The editorial board of Raleigh’s News & Observer weighs in this morning on the General Assembly’s plan to slash the amount and the duration of unemployment benefits for jobless workers to more quickly repay a $2.5 billion debt to the federal government. 
The paper notes the plan, which sailed through the legislative Revenue Laws Committee on Tuesday, amounts to “treating the unemployed residents of this state more as enemies than victims.”
Here’s more from the N&O’s pointed editorial:
‘It will take a toll on families dependent on those benefits to stay in their homes and to put food on the table. And it seems to be advancing as the legislature prepares to begin its long session at the end of this month.’
‘So what’s the point? Well, if the state does this to average citizens, the debt to the feds will be paid by 2015 instead of by 2018. For this, lawmakers are willing to hurt families in this way?
Yes, because without the cuts, the federal government would require that employers pay higher unemployment taxes, which would rise by $21 per year, per employee, until the debt was paid off.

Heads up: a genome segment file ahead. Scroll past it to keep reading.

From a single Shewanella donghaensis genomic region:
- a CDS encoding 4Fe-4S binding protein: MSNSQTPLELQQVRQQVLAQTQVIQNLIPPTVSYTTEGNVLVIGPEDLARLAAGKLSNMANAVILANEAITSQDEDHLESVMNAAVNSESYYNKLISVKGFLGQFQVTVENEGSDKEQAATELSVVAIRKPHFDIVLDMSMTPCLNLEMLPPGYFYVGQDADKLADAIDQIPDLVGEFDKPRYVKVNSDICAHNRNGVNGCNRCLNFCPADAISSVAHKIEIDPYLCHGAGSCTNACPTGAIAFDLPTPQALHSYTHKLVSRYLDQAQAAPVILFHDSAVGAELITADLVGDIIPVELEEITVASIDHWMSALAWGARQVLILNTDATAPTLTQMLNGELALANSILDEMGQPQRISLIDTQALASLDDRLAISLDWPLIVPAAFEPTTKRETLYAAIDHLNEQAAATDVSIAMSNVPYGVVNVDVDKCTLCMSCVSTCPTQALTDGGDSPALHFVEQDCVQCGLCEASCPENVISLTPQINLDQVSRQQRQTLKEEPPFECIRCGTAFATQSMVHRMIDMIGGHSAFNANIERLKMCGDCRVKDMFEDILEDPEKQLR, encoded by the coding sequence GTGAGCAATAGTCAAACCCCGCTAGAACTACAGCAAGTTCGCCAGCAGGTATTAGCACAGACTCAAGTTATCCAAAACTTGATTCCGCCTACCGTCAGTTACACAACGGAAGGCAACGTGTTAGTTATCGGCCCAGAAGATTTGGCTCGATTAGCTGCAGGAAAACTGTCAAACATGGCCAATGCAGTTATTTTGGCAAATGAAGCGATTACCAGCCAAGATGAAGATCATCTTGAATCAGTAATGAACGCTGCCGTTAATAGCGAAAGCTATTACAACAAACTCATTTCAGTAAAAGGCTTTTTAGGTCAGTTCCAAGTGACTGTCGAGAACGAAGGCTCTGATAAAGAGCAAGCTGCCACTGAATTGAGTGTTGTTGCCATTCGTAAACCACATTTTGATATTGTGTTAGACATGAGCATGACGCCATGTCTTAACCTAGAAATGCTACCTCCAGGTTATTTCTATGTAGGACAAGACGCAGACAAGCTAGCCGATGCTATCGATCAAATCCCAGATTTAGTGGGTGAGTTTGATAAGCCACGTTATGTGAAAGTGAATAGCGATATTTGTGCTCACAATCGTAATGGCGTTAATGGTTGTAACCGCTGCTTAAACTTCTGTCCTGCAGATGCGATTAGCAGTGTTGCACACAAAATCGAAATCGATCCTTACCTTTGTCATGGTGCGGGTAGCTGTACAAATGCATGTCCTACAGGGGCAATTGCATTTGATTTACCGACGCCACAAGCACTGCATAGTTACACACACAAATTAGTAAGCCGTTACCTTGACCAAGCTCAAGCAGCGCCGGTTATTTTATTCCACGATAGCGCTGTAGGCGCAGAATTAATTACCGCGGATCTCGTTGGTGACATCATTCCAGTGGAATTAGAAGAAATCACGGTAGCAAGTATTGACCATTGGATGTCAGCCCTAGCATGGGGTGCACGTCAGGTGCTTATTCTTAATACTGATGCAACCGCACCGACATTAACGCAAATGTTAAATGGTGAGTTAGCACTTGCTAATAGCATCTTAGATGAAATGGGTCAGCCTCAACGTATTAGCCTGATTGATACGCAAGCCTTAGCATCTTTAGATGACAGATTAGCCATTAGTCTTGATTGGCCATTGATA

Would that put a burden on some businesses? Surely it would. But it is a temporary burden, unlike a cut in unemployment benefits (benefits that hardly are generous to begin with) that could put families on the street.
And that result, which would be inevitable for some, would mean that those families would have nothing to spend with local merchants, thus hurting small businesses.
Paying off the debt over three additional years would allow the unemployed to avoid desperation and poverty, letting them hold on to a financial flotation device, a temporary one.
And let’s not buy into the argument from some cynics that cutting benefits would be some kind of encouragement for people to look harder for jobs. Most are looking. They want to work, and the average weekly payout of about $300 is hardly capable of putting them in the league of the rich and famous.
Republicans in the General Assembly do not have to do this. The rush to pay off the debt is foolhardy if it means that families in this state who are trying to recover from a financial setback they could not have anticipated will themselves be set back, again. ‘
You can read the full editorial here .